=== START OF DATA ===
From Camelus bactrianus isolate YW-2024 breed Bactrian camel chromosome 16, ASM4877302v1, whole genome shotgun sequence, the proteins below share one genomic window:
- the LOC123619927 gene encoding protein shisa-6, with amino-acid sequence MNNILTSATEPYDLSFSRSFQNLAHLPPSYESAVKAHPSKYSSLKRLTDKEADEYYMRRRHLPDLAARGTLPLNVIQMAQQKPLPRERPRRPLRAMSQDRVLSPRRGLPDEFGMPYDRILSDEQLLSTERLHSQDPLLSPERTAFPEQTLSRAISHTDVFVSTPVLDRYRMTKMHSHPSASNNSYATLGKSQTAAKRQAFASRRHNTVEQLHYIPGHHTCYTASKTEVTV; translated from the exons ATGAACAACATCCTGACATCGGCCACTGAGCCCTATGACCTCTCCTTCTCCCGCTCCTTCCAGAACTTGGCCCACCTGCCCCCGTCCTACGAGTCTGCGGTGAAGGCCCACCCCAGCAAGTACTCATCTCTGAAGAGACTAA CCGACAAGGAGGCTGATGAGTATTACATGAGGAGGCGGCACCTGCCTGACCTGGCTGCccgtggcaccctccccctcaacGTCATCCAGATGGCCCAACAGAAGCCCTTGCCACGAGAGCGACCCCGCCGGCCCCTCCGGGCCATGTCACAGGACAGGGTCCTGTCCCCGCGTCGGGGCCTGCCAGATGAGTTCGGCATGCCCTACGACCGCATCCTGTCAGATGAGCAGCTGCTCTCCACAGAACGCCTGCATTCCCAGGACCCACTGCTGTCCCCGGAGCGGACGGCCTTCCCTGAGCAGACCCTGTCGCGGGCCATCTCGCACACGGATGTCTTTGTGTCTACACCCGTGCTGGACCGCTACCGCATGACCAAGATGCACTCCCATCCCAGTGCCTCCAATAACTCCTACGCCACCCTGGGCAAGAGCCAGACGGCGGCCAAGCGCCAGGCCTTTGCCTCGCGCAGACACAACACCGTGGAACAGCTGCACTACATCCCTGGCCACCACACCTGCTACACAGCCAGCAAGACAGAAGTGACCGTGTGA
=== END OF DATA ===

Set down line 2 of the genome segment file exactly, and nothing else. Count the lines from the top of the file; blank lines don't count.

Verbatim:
- the LOC123619927 gene encoding protein shisa-6, with amino-acid sequence MNNILTSATEPYDLSFSRSFQNLAHLPPSYESAVKAHPSKYSSLKRLTDKEADEYYMRRRHLPDLAARGTLPLNVIQMAQQKPLPRERPRRPLRAMSQDRVLSPRRGLPDEFGMPYDRILSDEQLLSTERLHSQDPLLSPERTAFPEQTLSRAISHTDVFVSTPVLDRYRMTKMHSHPSASNNSYATLGKSQTAAKRQAFASRRHNTVEQLHYIPGHHTCYTASKTEVTV; translated from the exons ATGAACAACATCCTGACATCGGCCACTGAGCCCTATGACCTCTCCTTCTCCCGCTCCTTCCAGAACTTGGCCCACCTGCCCCCGTCCTACGAGTCTGCGGTGAAGGCCCACCCCAGCAAGTACTCATCTCTGAAGAGACTAA CCGACAAGGAGGCTGATGAGTATTACATGAGGAGGCGGCACCTGCCTGACCTGGCTGCccgtggcaccctccccctcaacGTCATCCAGATGGCCCAACAGAAGCCCTTGCCACGAGAGCGACCCCGCCGGCCCCTCCGGGCCATGTCACAGGACAGGGTCCTGTCCCCGCGTCGGGGCCTGCCAGATGAGTTCGGCATGCCCTACGACCGCATCCTGTCAGATGAGCAGCTGCTCTCCACAGAACGCCTGCATTCCCAGGACCCACTGCTGTCCCCGGAGCGGACGGCCTTCCCTGAGCAGACCCTGTCGCGGGCCATCTCGCACACGGATGTCTTTGTGTCTACACCCGTGCTGGACCGCTACCGCATGACCAAGATGCACTCCCATCCCAGTGCCTCCAATAACTCCTACGCCACCCTGGGCAAGAGCCAGACGGCGGCCAAGCGCCAGGCCTTTGCCTCGCGCAGACACAACACCGTGGAACAGCTGCACTACATCCCTGGCCACCACACCTGCTACACAGCCAGCAAGACAGAAGTGACCGTGTGA